The furor caused by the 1985 Nobel Peace Prize to the International Physicians for the Prevention of Nuclear War, represented by its two leading sponsors and leaders. Dr. Bernard Lown of the United States and Dr. Yevgeny Chazov of the Soviet Union, provides a fine opportunity to review the revival of the politics of nuclear weapons in the mid-1980’s. The impulse to public service on the part of professional servants runs deep, despite the fact that respectability, or better, professional legitimacy, afforded by good work in one area does not readily translate into other areas. This is a constant source of irritation to people who rise high and are mighty in their own fields, but who are not able to translate such elite status into generalized recognition.
This is not to suggest that the more than 100,000 physicians said to be members of the IPPNW are self-serving or ambitious. Rather, it is to remember that talent, even scientific expertise, in one area, does not guarantee a valid political perspective in another. The most obvious lacuna in the debate over nuclear weapons is the absence of any significant body of public opinion. East or West, which argues the case for the use of nuclear arms. Despite occasional bluster, in most real crisis situations, both sides in the Cold War are extremely careful to limit the scope of a given conflict to a nonnuclear range of options. However heated the rhetoric about Nicaragua, Angola, or Afghanistan, there is widespread acceptance that nuclear options are unrealistic. Indeed, nothing so took the wind out of the sails of the Solidarity Movement in Poland as the creeping widespread recognition that nuclear retaliation in support for the workers’ movement was simply out of the question.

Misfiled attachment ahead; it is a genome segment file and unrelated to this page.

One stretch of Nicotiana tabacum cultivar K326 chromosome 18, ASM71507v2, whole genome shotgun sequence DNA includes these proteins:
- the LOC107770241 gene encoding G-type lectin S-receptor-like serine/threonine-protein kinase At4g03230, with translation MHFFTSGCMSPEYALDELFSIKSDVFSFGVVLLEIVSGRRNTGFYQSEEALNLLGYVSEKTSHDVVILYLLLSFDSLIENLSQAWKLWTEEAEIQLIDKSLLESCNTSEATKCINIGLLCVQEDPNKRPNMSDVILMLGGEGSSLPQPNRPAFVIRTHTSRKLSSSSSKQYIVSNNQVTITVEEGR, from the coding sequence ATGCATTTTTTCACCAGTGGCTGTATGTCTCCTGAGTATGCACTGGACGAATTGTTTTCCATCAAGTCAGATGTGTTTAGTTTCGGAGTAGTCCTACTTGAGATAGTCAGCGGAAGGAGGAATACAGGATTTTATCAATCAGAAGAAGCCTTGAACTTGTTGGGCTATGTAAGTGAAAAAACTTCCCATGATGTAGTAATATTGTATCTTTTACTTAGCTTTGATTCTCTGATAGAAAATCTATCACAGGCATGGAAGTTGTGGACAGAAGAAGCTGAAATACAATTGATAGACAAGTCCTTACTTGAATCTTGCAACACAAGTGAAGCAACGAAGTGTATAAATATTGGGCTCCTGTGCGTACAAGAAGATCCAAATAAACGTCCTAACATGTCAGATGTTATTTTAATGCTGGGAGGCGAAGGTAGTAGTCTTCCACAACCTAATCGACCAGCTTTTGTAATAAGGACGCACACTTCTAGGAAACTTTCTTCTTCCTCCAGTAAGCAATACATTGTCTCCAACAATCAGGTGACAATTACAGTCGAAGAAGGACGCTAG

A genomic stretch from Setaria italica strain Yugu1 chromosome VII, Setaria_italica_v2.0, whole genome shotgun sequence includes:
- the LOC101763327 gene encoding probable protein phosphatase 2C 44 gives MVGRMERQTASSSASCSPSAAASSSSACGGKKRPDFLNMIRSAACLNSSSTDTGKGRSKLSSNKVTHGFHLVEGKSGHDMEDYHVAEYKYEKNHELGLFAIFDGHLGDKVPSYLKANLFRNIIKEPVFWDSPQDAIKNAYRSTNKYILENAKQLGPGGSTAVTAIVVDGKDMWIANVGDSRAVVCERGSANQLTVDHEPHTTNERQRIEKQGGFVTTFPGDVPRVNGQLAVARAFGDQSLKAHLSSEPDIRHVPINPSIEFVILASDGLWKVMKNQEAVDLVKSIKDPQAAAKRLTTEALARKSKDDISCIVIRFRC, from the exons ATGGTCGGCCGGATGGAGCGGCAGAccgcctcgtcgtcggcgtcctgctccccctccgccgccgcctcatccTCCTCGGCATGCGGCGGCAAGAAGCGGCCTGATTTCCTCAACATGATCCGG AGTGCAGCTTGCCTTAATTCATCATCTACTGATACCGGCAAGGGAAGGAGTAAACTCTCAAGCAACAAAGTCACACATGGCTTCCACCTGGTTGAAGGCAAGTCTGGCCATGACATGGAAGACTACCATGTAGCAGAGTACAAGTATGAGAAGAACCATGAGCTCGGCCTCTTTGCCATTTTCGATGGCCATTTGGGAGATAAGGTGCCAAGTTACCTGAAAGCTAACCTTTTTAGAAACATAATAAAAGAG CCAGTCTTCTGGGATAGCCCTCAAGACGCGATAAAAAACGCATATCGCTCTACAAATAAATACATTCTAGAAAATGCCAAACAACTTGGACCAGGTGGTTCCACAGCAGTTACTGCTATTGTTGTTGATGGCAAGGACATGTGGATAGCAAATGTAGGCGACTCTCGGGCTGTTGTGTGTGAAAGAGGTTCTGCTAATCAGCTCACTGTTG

The award of the Nobel Peace Prize to the IPPNW and the two cardiologists who serve as its cochairmen—Dr. Lown of the Harvard School of Public Health and Dr. Chazov, Soviet Deputy Health Minister responsible for the health care of Kremlin leaders—has nonetheless created a furor. The reason for the concern is a letter dated September 26, 1973, denouncing, in typical Stalinist terms, the peace efforts of Andrei Sakharov, a previous Nobel Laureate. In a tragicomedy played out in front of Western reporters, Dr. Chazov responded to an inquiry about his signing the letter by saying: “I did not expect questions addressed to me to start with this topic.” Immediately thereafter, a Soviet reporter. Lev Novikov, suffered a heart attack (from which he is recovering). The two physicians rushed to his aid (Dr. Lown in tears), and the press conference came to a merciful end. Doubtless it was the last such occasion that would embarrass the great Soviet court physician and champion of peace.
The strange taint to the award stems from Chazov’s assault on Sakharov, authorized if not written by his Kremlin masters. Protest against Chazov’s 1973 letter provided the high drama for last year’s peculiar award, one supposed to be noncontroversial because “no one can attack an organization like they can a person.” But quite apart from the merciless attack on a previous recipient of the Nobel Peace Prize, there remains the question of just what the IPPNW stands for.
To begin with, the name of the organization was chosen with extreme care. The group aims to mobilize the social conscience of medical doctors. The use of a preventative rather than curative language strikes a deep chord with many doctors the world over. On principle most doctors believe that the best medicine is prevention rather than cure. But the operative word is prevention of nuclear war—not just war in general. Otherwise, the reality of everyday nonnuclear war would intrude in this organization of social conscience, and the good doctors might become involved in the dirty politics of dirty little wars, like those being waged in Afghanistan, Angola, Cambodia, Nicaragua, and in other parts of the Third World. More to the point, hard questions might be raised about Soviet behavior.